Cassandra's Dream: Woody at Low Volume

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Ewan McGregor and Colin Farrell star in Woody Allen's Cassandra's Dream.

Cassandra's Dream is the name of a long-shot greyhound who wins a race and makes a small fortune for an addicted gambler named Terry (Colin Farrell). It is entirely appropriate for him to give the name to the smart little sailboat he and his brother Ian (Ewan McGregor) buy with his winnings. It is also believable that these working-class lads would not know much about the lady after whom the speedy canine was named — mythology's great purveyor of doomy portents. It is, finally, appropriate for Woody Allen to find the title for his movie in this classical allusion. For the brothers are about to embark on a sea of troubles that even the Ancient Greek's grim prognosticator might have hesitated to conjure up.

One of the ideas Allen likes to keep circling back upon is the heavily ironic notion that it is perfectly possible — literally — to get away with murder, totally unpunished, in the godless and amoral modern world. It is the theme of two of his best films, Crimes and Misdemeanors and Match Point, and it is a central element in this movie. Like the protagonists of those earlier films, the brothers are not inherently evil people. They're just rather careless ones. Or perhaps one should say ungrounded. Terry is hard-working mechanic, rather decent at heart, but afflicted with addictions to gambling and booze. Ian dreams of an entrepreneurial success — something to do with upscale hotels — without quite seeming to know how to achieve it. He's also smitten by an actress (Hayley Atwell) who is much better at using people than he is.

The boys continue to need money: Terry tends to lose more than he wins gambling, and Ian needs serious financing for his slightly dubious ventures. That's where Uncle Howard (the wonderful Tom Wilkinson) comes in. He's a stock figure in middle class dramas — see Death of a Salesman —] the mysteriously successful, almost mythically potent, figure who haunts the dreamy longings of his stuck-in-grade relatives. A source of whimsical largesse and equally whimsical needs, he has always required a bit of placating. Right now, he needs a bit more than that, specifically the death of a business associate who is about to testify against him in a criminal action. Who better for that job than his nephews, whose fees for murder would put them on easy street. And besides, as Uncle Howard argues, isn't blood always thicker than water?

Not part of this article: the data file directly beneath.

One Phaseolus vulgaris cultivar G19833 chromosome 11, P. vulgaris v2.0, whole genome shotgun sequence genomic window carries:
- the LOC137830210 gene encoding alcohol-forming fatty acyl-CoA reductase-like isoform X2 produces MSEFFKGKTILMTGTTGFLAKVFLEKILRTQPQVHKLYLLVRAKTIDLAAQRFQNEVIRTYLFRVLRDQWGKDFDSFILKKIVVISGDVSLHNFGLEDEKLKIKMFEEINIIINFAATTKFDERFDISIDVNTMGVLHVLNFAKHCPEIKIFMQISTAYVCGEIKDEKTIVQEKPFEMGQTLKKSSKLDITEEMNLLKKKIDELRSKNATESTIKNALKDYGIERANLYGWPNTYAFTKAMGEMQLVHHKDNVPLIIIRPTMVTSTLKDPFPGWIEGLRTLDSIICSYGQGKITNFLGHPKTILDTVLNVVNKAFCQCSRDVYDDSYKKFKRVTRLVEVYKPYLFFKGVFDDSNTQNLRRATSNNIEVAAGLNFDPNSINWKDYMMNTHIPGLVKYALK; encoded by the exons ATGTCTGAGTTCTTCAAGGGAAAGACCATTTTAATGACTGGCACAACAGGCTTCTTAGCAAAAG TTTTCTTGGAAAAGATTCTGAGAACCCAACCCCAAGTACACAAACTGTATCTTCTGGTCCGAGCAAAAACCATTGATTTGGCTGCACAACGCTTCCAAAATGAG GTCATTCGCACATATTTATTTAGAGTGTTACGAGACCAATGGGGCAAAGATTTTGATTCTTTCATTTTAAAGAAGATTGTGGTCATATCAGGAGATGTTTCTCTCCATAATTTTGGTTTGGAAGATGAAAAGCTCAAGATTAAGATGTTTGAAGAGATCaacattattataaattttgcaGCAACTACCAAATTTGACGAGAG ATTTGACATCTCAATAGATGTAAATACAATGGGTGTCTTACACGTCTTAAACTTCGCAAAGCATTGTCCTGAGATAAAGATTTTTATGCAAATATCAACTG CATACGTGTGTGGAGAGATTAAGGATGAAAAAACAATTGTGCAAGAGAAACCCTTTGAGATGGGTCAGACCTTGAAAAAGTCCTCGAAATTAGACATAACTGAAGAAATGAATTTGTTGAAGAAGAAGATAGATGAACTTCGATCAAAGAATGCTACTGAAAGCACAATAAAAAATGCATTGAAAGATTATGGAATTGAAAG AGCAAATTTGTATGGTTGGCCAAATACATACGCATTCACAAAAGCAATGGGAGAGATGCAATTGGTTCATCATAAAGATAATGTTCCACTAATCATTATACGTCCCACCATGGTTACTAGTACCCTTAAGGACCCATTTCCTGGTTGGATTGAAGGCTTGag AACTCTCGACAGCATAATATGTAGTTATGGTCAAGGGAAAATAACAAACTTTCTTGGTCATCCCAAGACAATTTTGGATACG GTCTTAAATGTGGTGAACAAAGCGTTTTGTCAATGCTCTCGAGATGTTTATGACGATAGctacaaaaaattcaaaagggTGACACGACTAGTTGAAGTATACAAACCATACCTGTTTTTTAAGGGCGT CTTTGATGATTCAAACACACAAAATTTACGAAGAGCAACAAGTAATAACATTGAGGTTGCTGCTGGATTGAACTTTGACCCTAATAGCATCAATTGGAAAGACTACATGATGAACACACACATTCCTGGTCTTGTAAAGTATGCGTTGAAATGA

The job turns out to be fairly simple. It's the aftermath that's hard to handle — especially for the guilt-ridden Terry. It perhaps gives nothing away to say that his reaction to what he has done takes Allen into emotional territory he has not this fully explored in his previous reflections on capital crimes. Which is not to say that Cassandra's Dream is quite the breakthrough film I think it might have been. It is a talkative film, rather earnest in its tonalities, not at all a deft, witty or well-paced. On the other hand, it is, for Allen, a comparatively rare excursion into lower-class life — the setting is London, as it has been in his two previous films — and its portrayal of the contortions upward striving can impose on people eager to move up in class is cool, well-observed and often even touching — especially in Farrell's confusions and eventual meltdown under guilty pressure. The scale of this film is right for this excellent realist, much more appropriate to his talents than the brawnier pictures Hollywood has cast him in.

I think something similar might be said about Allen. A movie like Match Point worked because, despite the seriousness of its theme, it had the sheen of glamour about it — the fabulous country house, the upscale condo in town, its general air of luxe. You might not like its people, but you couldn't help but admire their lifestyles. "I want that," an inner voice kept crying, as if it were a TV commercial sound bite. Cassandra's Dream is much more tough-minded. And much less immediately appealing. I walked out of the screening, over a month ago, admiring it, but not deeply moved. Yet the movie has stayed with me as a lot of the more heralded year-end films have not. There was a time in his career when Allen's lurches toward seriousness seemed to a lot of people unearned. He himself satirized that take on those films as early as 1980's Stardust Memories. But he's over 70 now — difficult as that is for some of us to believe — and he has fully earned the right to address us in any voice he chooses. Here its volume is turned down low. But if you lean in a bit you can hear it saying intricate and interesting things about the way class, character and morality operate in a realistically rendered milieu that is new for him and, in the context of this movie moment, quite gripping for us.